Gordon Muriel Flowerdew

Service Record
 

Gordon Flowerdew (1885-1918) was born in Norfolk, England, and lived as a rancher in British Columbia until the outbreak of the war. He joined Lord Strathcona's Horse and became a commissioned officer in 1916. As a cavalry officer, he did not see much action in the muddy trenches of the Western Front. However, the sudden advances of the German army in 1918 led to horsemen being used again. In France on March 30, 1918, Flowerdew led a charge against German soldiers who were attempting to pass through Moreuil Wood. He led the charge into the German's flank, and his squadron suffered tremendous casualties as a result. However, his actions had frustrated the Germans enough that they later broke off the attack. Flowerdew was awarded the Victoria Cross posthumously for leading the charge that overtook two lines of German infantry despite heavy losses. Over half of the men involved in the charge were killed, including Flowerdew himself. His actions at the Battle of Moreuil Wood were immortalized in the painting "Charge of Flowerdew's Squadron," by war artist Alfred Munnings. The painting is part of the Beaverbrook Collection of War Art and held at the Canadian War Museum in Ottawa. His actions have also been referred to as "The Last Cavalry Charge."

Service Record Details

Attestation Paper 1
 

Date of Birth: January 2, 1885 (Billingford, Norfolk England)

Date of Attestation: September 24, 1914 (Valcartier, PQ)

Age at Enlistment: 29 years

Height: 5 feet, 7 inches

Weight: 9 stone, 10 pounds (approximately 136 pounds)

Description: Medium complexion, brown eyes, brown hair. Church of England. Scar base index finger left hand.

Home Address: Mother's address is in care of Stanford Gillot Esq., The Knoll, Yaxley, Eyre, Suffolk, England.

Trade: Rancher

Married: No

Next of Kin: Mother, Mrs. Hannah Flowerdew (crossed out and replaced with: Miss Flowerdew care of St Thomas's Hospital, London).

Theatre of War: France

Casualties / Medical History

Attestation Paper 2
 
  • May 21–June 6, 1917 – He is slightly wounded at duty, treated, and then granted 10 days' leave before being returned to duty. (Page 8)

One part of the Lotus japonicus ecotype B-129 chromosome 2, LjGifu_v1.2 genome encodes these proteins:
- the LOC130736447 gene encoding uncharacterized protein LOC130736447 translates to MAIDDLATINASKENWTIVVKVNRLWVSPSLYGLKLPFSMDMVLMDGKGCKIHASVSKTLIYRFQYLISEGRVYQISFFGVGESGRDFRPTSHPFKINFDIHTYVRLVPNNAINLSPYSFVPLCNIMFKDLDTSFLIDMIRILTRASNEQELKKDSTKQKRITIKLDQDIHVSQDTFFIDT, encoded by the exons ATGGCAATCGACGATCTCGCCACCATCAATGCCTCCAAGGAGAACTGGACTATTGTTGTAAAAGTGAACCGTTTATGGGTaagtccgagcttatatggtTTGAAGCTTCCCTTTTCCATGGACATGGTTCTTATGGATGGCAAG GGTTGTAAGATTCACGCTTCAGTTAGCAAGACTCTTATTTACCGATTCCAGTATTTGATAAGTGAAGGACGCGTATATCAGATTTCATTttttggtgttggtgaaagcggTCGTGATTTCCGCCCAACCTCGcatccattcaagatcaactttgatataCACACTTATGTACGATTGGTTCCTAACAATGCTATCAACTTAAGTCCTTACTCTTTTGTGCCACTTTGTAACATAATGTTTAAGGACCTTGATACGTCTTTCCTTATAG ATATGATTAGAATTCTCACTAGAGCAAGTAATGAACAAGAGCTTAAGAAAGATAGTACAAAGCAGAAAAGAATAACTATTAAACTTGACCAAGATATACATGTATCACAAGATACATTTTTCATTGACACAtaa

• April 5, 1918 – A note added to a file card (Form R. 149.) indicates that he died of a gunshot wound to the thigh. (Page 20)
  • April 1918–March 1919 – Notes indicate that he "Died of Wounds" and was awarded the Victoria Cross for actions " N.E. of Bois de Moreuil, France 30-3-18." (Page 13)

Interesting Details from the Service Record

  • 1915–1916 – He lands in France and two months later is promoted to Sergeant. He has eight days' leave in December 1915, and is granted leave again in April 1916 after being promoted to Temporary Lieutenant. In November 1916 he attends a course for three weeks and then returns to the field. His next leave is in January 1917. (Page 8)
  • April 24, 1918 – He is awarded the Victoria Cross for his valiant actions in battle northeast of Bois de Moreuil, France, on March 30, 1918. (LG 31259) (Page 14)
  • Undated – A second person, Mrs. W. Miller Higgs (Box 734 Victoria, BC), is listed among the people to be informed in the event of his death. (Page 24)
  • June 1, 1918 – King George appoints him posthumously to the rank of temporary Lieutenant. (Page 7)
  • July 4, 1918 – A typewritten copy of his will, originally dated May 28, 1917, states: "My Sole Executor Hermann H. Flowerdew of Vancouver, B.C. I leave to my three Godsons named below £20 Each – Richard son of George S. Flowerdew Esq. Suffolk. G.M.F. above son of Hermann H. Flowerdew Vancouver, B.C. Alex son of S. Pelliam Flowerdew, India and to Peter son of Arthur T.E. Loyd Wallachin B.C. I leave £20 to Eleanor M. Flowerdew of St. Thomass' hospital I leave £50 to my Executor Hermann H. Flowerdew I leave £50. The remainder of my Estate I leave to my Mother Hannah Flowerdew." The will was witnessed by G. Gill. (Page 31)

The London Gazette

  • The London Gazette, April 23, 1918—Supplement 30648, Page 4968
    "Lt. Gordon Muriel Flowerdew, late Can. Cav. – For most conspicuous bravery and dash when in command of a squadron detailed for special service of a very important nature. On reaching the first objective, Lieutenant Flowerdew saw two lines of the enemy, each about sixty strong, with machine guns in the centre and flanks, one line being about two hundred yards behind the other. Realising the critical nature of the operation and how much depended upon it, Lieutenant Flowerdew ordered a troop under Lieutenant Harvey, V.C., to dismount and carry out a special movement while he led the remaining three troops to the charge. The squadrons (less one troop) passed over both lines, killing many of the enemy with the sword; and wheeling about galloped at them again. Although the squadron had then lost about 70 percent of its numbers, killed and wounded, from rifle and machine-gun fire directed on it from the front and both flanks, the enemy broke and retired. The survivors of the squadron then established themselves in a position where they were joined, after much hand-to-hand fighting, by Lieutenant Harvey's party. Lieutenant Flowerdew was dangerously wounded through both thighs during the operation, but continued to cheer on his men. There can be no doubt that this officer's great valour was the prime factor in the capture of the position."

Military Medals Honours and Awards

Census Records

  • 1911 Census
    In 1911, Gordon Muriel Flowerdew is living in Yale—Caribou, British Columbia, and working as a general store keeper. Many of his neighbours are Chinese labourers. He is listed as the head of his household, even though he is unmarried and appears to be living alone. The census states that he arrived in Canada in 1903.

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